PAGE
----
Bauckham, Richard. “Chapter 16, Papias on John." Jesus and the Eyewitnesses: The Gospels as Eyewitness Testimony.” Grand Rapids: Wm. B. Eerdmans, 2006, pp. 412-437.
Bauckham clarifies what he has suggested in prior chapters, that the "Beloved Discipole" may well be seen as a disciple who is not one of the Twelve, not John the son of Zebedee (Bauckham 2006, 412). Bauckham does not go into great detail of his views. However, he notes that the Synoptic Gospels come from what is an authoritative tradition (Bauckham 2006, 4313). The Gospel of John does not list the Twelve and does not speak of the inner circle of Jesus' disciples, recognized in the Synoptics as Peter, James, and John. The cast of characters is rather different, suggesting a significantly different perspective (Bauckham 2006, 414).
It is important to Bauckham to seek an identity of the author because ot the historical fact that the Fourth Gospel was very early associated with the name of John (Bauckham 2006, 415). Yet the name John was very common in Palestine at the time when the Gospel would have first circulated. It is not immediately clear that John, son of Zebedee, is the person associated with the Gospel. Bauckham contends that the evidence ascribed to Papias, whose actual statements are not preserved, may well point to a different individual, "John the Elder" (Bauckham 2006, 416).
Papias' list of disciples introduces the first six "in the order in which these characters first appear in the Gospel of John" Bauckham 2006, 416).417). He does not identify the anonymous disciple from John 1:35-39 as John. He may, however, be identifying the two anonymous disciples as Aristion and John the Elder Bauckham 2006, 416).419). This suggests that John the Elder is not a son of Zebedee. The question remains whether John the son of Zebedee died at an early time or survived much longer than the other disciples Bauckham 2006, 416).420). Bauckham notes that Irenaeus refers to "elders" as "the generation of Asiatic Christian leaders who had not themselves been disciples of Jesus but had known those who were" Bauckham 2006, 416).421). If this is the case, it is quite possible that Papias would have used "John the Elder" as a means of distinguishing him from "John son of Zebedee."
Bauckham does consider it interesting that Papias created lists of disciples from the narrative in John's Gospel. This indicates a high regard for that particular Gospel account Bauckham 2006, 416).423). We do not have any specific statements about John's Gospel in Papias, but he does seem to make his comments on Matthew and Mark with a presupposition they are compared to something else, presumably John. Bauckham observes that there was an apparent difference of opinion between Papias and Eusebius, who endorsed Papias' idea that Revelation was written by "John the Elder" but did not quote Papias about the Gospel. Bauckham's suggestion is that Eusebius wanted to affirm the Gospel as written by (the reliable) "son of Zebedee" and Revelation by (the unreliable) "John the Elder" Bauckham 2006, 416).425).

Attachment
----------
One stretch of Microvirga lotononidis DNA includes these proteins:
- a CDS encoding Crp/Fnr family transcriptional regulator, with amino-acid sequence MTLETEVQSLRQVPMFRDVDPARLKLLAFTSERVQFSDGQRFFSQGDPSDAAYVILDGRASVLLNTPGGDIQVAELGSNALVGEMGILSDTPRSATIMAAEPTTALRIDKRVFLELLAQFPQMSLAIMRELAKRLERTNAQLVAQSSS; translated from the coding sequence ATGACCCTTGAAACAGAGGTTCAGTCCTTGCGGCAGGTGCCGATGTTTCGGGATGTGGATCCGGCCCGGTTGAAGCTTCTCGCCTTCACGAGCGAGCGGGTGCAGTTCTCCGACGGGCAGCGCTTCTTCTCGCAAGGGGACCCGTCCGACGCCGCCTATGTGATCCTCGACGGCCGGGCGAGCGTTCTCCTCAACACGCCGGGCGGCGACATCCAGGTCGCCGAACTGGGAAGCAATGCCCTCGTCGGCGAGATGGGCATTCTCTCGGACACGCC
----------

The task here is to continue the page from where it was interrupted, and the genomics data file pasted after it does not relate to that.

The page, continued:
The Muratorian Canon preserves some comments on John's Gospel. Bauckham finds it to say, as does Papias, that the order of events is carefully arranged and that it is an eyewitness account Bauckham 2006, 416).427). Bauckham considers this statement of the Muratorian Canon to be dependeont on Papias Bauckham 2006, 416).428). Of note is the statement that John was urged to write by "fellow disciples and bishops" including Andrew, "one of the apostles." Bauckham considers it significant that John is not denoted here as an apostle Bauckham 2006, 416).429). However, Papias rarely uses the word "apostle."
The question remains open. It is entirely possible that the son of Zebedee long outlived other apostles. It is also possible that some other John may have been the Beloved Disciple.
Bauckham adds an appendix to this chapter, discussing the possibility that Papias is Eusebius' source for Hist. Eccl. 3:24.5-13. It is clear here that Eusebius is using some sort of source material, but Eusebius does not identify his source. He also does not make the distinction between source material and his own comments clear Bauckham 2006, 416).433). In any case, the idea of Eusebius' dependence on Papias for this is inconclusive and does not further our understanding of the nature of eyewitness testimony in any concrete manner Bauckham 2006, 416).436-437).